Nightclubs and gig venues are set to reopen on ‘Freedom Day’ without the need to show vaccine passports or negative Covid-19 tests.
After more than 15 months of closure due to pandemic restrictions, revellers will finally be able to enjoy big nights out when step four of the Government’s roadmap out of lockdown comes into force on July 19.
Ministers initially planned to insist that businesses ensured punters aren’t infection before being allowed entry.
However the Evening Standard reports that Michael Gove, the Cabinet minister leading a review, believes it would be ‘too much hassle’ for both public and venue to require testing to go clubbing.
It comes as coronavirus case numbers are at the highest they have been since January 29 with a further 26,068 lab-confirmed Covid-19 cases in the UK in the latest 24-hour period.
The Standard quotes a government source as saying: “We are increasingly confident that people are protected and the plan is to reopen everything, with no exceptions.”
A formal decision on clubs is due by July 12.
Michael Kill, chief executive of the Night Time Industries Association, told the Standard mandatory tests would have a massive impact on the nightclub industry.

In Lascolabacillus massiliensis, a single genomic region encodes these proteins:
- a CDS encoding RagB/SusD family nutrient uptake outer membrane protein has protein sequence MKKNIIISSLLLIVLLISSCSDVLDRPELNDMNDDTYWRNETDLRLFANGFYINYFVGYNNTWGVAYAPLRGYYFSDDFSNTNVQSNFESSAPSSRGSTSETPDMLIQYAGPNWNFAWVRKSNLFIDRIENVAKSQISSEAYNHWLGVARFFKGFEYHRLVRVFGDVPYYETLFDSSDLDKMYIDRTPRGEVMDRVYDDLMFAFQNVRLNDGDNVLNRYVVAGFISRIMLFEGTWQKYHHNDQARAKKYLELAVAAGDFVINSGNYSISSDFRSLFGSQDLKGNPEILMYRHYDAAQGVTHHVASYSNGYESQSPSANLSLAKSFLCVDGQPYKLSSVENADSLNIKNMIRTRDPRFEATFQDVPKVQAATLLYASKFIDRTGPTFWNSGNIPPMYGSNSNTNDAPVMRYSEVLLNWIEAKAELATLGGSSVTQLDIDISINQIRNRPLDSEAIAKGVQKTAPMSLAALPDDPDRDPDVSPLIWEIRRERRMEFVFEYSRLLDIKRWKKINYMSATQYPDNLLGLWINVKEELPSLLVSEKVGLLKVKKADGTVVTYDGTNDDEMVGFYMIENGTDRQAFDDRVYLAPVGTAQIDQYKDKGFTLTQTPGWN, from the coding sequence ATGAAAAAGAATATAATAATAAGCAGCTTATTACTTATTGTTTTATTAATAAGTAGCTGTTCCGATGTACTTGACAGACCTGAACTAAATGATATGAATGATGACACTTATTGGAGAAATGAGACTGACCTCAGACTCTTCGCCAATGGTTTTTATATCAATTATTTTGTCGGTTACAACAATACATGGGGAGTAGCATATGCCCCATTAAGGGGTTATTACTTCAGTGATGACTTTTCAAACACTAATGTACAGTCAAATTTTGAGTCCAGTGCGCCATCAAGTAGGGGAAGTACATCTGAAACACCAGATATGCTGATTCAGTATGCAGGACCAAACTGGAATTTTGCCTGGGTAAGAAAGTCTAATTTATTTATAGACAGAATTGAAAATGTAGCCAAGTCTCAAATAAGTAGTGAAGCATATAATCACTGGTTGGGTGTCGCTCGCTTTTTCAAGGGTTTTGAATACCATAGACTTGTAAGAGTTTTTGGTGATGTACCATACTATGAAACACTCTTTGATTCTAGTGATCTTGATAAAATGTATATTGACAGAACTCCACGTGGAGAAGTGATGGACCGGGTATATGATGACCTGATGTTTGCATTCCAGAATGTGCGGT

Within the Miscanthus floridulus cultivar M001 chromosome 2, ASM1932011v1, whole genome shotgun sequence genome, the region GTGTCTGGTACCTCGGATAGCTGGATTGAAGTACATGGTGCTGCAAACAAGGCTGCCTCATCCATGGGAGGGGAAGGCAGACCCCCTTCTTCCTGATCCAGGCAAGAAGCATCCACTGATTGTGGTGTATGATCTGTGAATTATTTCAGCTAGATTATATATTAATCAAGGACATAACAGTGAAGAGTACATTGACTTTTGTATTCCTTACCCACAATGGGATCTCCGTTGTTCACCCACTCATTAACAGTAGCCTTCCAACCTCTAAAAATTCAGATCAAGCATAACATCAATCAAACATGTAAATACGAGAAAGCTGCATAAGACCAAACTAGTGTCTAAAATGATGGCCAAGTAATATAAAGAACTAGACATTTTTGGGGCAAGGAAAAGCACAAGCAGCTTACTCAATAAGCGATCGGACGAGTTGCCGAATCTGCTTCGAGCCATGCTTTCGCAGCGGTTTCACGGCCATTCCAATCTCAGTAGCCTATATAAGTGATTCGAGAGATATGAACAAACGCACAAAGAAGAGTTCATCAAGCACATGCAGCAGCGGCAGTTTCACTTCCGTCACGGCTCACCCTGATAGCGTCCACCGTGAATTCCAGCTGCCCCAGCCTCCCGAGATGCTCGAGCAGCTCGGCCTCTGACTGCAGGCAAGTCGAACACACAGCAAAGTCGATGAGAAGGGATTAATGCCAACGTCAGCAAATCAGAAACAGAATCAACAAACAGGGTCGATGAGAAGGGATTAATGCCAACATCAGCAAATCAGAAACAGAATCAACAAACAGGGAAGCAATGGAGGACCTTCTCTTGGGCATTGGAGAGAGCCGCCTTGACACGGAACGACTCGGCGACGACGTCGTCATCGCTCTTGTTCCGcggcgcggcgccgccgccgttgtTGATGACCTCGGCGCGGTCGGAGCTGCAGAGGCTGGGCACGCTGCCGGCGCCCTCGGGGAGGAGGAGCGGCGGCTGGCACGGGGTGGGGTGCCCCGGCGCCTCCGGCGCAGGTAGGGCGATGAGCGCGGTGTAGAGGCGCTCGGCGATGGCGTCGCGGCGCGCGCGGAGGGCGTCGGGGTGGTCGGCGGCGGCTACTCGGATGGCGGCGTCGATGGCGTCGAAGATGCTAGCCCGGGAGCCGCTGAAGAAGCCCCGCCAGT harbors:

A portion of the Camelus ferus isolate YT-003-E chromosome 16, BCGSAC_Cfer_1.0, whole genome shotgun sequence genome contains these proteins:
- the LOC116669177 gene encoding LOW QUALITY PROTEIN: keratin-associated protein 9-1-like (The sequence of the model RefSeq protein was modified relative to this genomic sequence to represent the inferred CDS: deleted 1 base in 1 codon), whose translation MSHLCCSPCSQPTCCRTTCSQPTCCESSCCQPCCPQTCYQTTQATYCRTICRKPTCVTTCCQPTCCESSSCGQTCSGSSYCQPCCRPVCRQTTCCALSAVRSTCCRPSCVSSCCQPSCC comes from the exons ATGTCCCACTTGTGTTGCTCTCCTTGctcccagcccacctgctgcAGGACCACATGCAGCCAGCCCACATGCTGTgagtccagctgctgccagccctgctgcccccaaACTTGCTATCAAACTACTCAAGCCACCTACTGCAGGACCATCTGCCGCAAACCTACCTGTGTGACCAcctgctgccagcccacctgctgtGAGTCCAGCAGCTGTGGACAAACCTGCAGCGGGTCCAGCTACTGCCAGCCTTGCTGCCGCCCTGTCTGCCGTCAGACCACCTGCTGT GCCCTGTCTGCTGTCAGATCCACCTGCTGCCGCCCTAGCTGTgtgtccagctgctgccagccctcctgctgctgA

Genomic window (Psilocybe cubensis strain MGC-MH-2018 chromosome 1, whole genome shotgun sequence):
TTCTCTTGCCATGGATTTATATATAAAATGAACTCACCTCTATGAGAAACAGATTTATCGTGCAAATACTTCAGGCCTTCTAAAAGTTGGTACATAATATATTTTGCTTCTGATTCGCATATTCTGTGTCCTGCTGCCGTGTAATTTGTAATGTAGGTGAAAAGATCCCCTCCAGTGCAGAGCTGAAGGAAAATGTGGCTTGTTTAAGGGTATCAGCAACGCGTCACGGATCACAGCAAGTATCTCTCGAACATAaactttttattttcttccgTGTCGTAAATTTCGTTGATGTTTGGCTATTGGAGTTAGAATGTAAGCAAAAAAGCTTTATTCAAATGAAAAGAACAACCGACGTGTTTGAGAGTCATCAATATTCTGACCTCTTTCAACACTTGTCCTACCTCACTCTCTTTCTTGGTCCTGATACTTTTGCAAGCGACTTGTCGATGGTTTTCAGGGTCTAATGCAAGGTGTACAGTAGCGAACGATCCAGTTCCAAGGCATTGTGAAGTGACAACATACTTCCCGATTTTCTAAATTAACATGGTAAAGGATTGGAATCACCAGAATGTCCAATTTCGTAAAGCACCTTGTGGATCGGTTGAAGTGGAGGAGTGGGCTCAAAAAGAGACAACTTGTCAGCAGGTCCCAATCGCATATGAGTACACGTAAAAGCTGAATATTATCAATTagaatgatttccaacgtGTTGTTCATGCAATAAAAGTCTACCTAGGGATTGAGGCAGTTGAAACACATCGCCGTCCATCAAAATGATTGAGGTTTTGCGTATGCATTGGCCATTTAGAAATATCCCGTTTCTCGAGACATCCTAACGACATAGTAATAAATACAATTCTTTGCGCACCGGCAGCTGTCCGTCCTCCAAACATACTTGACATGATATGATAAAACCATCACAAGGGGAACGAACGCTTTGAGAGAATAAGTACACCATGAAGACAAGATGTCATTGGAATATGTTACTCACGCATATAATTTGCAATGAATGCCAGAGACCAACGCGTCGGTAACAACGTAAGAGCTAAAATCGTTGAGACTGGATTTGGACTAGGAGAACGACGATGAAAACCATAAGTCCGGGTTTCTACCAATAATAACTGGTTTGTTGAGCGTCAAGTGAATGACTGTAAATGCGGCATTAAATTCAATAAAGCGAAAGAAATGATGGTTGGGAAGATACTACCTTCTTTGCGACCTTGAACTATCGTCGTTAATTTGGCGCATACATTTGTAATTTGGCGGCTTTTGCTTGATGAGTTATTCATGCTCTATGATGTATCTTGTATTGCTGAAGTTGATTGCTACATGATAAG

He said: “If you are in a late-night London pub and thinking of going on to the club around the corner, there’s a good chance that having to take a test would make you question whether to bother.”
The news was welcomed by Greater Manchester’s nightlife tsar and Warehouse Project and Parklife boss Sacha Lord.
Mr Lord tweeted a link to the article and wrote: “Huge respect to Michael Kill, CEO @wearethentia for his tireless work for the nightclub industry #LetUsDance.”
Last week a report found no substantial outbreaks of coronavirus were reported after a series of pilot sporting and music events.
Around 58,000 people events in April and May – including the FA Cup Final at Wembley, the World Snooker Championship in Sheffield, a clubbing event in Liverpool and an Blossoms concert in the same city.
The report said 28 cases of covid were recorded during the first nine indoor and outdoor events.
It’s thought a good night out adds £40billion to the UK’s economy.